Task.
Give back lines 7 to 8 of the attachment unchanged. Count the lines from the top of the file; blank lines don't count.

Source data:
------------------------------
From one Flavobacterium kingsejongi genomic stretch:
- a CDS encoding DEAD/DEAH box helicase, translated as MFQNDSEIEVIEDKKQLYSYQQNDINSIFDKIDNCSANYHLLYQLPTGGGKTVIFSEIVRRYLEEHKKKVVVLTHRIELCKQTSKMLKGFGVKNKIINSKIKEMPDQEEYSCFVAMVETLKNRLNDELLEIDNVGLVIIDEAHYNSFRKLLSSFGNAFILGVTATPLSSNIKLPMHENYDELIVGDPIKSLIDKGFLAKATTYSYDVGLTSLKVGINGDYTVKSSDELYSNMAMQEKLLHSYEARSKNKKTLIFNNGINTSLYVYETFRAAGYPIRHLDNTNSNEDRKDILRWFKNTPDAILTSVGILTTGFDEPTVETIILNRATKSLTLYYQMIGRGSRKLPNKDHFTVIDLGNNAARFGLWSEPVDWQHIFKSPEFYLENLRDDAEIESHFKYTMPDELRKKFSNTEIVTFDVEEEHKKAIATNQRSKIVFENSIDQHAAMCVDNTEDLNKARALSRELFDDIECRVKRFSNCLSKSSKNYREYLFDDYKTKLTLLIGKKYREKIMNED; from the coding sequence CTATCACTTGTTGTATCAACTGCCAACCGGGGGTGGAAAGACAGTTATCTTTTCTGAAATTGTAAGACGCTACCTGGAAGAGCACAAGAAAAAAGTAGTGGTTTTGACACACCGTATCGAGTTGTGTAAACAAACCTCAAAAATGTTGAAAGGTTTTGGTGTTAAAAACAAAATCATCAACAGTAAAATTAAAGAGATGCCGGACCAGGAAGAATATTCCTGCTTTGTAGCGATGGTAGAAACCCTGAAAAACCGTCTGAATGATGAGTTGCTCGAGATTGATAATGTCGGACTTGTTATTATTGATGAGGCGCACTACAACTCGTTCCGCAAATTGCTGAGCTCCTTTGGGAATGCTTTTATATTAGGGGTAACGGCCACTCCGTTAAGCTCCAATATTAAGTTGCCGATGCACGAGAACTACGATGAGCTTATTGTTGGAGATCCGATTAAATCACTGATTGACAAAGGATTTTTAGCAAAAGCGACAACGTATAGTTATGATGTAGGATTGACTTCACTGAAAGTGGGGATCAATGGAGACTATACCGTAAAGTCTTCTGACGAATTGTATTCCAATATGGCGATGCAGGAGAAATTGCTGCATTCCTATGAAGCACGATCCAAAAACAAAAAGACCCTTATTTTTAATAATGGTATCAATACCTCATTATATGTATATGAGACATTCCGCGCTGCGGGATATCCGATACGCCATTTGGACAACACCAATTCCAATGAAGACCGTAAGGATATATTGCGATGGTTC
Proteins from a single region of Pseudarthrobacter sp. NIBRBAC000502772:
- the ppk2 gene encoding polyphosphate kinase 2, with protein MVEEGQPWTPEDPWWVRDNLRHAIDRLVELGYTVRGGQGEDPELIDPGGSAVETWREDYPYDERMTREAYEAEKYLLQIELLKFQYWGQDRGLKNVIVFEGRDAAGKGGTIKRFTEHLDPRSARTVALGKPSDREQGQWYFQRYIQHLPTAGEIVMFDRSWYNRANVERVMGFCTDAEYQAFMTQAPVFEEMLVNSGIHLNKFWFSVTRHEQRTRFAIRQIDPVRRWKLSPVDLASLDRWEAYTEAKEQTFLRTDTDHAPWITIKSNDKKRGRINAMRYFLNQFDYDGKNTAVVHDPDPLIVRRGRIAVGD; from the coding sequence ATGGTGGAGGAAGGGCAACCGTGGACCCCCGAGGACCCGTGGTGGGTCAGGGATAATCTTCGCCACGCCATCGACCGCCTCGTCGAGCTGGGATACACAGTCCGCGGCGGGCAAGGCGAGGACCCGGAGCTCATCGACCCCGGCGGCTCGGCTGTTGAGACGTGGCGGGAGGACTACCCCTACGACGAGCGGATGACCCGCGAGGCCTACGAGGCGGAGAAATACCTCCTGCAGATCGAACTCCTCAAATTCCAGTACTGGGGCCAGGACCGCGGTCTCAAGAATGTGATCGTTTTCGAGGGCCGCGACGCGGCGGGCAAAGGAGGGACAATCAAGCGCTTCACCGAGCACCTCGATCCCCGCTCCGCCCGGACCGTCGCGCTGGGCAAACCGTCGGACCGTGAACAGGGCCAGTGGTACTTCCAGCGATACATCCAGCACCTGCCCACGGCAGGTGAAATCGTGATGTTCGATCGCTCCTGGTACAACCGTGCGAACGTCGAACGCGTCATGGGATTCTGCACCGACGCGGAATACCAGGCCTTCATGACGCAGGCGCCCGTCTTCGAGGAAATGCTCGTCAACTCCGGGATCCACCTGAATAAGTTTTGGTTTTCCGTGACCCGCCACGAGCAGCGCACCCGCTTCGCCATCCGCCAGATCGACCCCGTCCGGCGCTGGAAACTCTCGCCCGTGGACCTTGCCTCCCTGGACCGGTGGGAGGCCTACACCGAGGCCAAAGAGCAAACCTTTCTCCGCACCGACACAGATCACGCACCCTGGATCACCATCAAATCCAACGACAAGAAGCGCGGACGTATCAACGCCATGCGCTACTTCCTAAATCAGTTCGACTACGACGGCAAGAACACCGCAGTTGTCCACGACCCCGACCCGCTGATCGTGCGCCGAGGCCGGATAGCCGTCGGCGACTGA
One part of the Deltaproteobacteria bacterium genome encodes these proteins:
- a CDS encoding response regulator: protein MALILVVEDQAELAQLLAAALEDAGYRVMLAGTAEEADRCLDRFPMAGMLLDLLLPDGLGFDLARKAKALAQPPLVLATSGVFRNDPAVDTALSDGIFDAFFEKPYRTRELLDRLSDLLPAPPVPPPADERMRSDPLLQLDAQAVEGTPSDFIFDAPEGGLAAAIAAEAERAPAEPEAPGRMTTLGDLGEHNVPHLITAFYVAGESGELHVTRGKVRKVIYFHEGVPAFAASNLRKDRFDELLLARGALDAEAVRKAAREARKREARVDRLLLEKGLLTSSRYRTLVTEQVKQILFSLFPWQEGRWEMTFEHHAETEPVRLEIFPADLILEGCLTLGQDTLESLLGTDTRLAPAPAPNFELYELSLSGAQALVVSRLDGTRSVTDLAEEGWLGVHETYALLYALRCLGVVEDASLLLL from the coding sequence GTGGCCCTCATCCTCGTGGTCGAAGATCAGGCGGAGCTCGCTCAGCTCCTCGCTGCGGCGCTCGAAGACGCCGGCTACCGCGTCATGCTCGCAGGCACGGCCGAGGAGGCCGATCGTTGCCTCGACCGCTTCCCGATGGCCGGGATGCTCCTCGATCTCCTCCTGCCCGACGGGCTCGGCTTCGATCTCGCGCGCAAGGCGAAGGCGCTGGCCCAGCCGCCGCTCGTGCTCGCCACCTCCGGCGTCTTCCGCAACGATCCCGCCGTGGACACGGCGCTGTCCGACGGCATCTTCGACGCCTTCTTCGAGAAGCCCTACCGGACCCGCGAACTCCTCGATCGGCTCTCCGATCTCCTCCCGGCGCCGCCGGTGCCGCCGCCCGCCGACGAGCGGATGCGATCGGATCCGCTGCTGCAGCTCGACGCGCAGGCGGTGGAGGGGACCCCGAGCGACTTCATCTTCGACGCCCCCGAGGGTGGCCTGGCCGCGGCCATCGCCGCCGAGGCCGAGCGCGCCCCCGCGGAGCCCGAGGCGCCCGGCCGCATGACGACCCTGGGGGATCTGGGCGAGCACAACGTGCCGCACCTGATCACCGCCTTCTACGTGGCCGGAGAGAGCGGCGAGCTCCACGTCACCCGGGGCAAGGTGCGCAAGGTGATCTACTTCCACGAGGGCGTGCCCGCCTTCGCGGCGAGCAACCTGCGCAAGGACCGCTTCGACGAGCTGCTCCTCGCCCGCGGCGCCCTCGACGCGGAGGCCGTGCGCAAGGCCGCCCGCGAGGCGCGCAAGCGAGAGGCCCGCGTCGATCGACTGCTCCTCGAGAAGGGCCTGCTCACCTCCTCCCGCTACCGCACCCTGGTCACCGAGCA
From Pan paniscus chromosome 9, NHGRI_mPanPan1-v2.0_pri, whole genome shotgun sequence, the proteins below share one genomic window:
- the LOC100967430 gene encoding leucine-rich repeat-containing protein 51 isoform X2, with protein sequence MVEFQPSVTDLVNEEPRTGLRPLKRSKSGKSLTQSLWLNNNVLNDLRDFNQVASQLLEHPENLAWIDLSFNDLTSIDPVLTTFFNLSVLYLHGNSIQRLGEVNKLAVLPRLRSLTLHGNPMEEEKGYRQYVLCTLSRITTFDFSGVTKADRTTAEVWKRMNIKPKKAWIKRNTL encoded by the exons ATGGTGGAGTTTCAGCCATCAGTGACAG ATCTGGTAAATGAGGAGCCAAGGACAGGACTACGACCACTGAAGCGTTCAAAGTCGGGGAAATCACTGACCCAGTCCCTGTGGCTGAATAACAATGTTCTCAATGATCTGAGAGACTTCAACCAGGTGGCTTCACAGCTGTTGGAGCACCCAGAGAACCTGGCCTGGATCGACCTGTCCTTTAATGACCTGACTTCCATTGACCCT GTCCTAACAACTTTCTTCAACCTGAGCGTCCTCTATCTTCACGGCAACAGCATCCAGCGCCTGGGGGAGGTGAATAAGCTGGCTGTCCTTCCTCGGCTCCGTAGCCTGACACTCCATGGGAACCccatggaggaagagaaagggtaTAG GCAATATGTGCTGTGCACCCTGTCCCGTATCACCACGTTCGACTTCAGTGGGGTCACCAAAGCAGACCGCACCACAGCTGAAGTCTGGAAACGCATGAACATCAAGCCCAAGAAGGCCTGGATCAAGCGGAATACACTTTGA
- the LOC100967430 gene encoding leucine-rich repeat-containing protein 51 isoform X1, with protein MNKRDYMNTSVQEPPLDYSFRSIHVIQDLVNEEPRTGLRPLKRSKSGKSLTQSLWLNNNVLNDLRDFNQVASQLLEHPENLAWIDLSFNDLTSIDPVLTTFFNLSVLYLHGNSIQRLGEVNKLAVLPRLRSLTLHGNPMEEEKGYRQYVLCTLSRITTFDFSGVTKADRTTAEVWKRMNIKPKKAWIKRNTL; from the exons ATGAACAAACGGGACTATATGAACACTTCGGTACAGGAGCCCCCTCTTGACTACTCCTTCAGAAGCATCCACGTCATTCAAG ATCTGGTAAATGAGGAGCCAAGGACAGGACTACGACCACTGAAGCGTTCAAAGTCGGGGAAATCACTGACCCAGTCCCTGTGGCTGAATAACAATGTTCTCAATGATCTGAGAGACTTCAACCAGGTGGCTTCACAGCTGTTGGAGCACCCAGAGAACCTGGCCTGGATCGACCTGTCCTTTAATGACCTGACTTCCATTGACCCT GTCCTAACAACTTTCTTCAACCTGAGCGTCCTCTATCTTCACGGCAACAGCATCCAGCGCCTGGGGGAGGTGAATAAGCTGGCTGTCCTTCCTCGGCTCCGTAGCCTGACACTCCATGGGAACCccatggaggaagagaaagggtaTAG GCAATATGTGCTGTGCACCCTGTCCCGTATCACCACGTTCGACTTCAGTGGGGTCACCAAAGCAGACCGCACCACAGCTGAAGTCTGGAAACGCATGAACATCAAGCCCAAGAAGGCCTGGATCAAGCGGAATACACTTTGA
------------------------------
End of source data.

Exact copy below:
From Pan paniscus chromosome 9, NHGRI_mPanPan1-v2.0_pri, whole genome shotgun sequence, the proteins below share one genomic window:
- the LOC100967430 gene encoding leucine-rich repeat-containing protein 51 isoform X2, with protein sequence MVEFQPSVTDLVNEEPRTGLRPLKRSKSGKSLTQSLWLNNNVLNDLRDFNQVASQLLEHPENLAWIDLSFNDLTSIDPVLTTFFNLSVLYLHGNSIQRLGEVNKLAVLPRLRSLTLHGNPMEEEKGYRQYVLCTLSRITTFDFSGVTKADRTTAEVWKRMNIKPKKAWIKRNTL encoded by the exons ATGGTGGAGTTTCAGCCATCAGTGACAG ATCTGGTAAATGAGGAGCCAAGGACAGGACTACGACCACTGAAGCGTTCAAAGTCGGGGAAATCACTGACCCAGTCCCTGTGGCTGAATAACAATGTTCTCAATGATCTGAGAGACTTCAACCAGGTGGCTTCACAGCTGTTGGAGCACCCAGAGAACCTGGCCTGGATCGACCTGTCCTTTAATGACCTGACTTCCATTGACCCT GTCCTAACAACTTTCTTCAACCTGAGCGTCCTCTATCTTCACGGCAACAGCATCCAGCGCCTGGGGGAGGTGAATAAGCTGGCTGTCCTTCCTCGGCTCCGTAGCCTGACACTCCATGGGAACCccatggaggaagagaaagggtaTAG GCAATATGTGCTGTGCACCCTGTCCCGTATCACCACGTTCGACTTCAGTGGGGTCACCAAAGCAGACCGCACCACAGCTGAAGTCTGGAAACGCATGAACATCAAGCCCAAGAAGGCCTGGATCAAGCGGAATACACTTTGA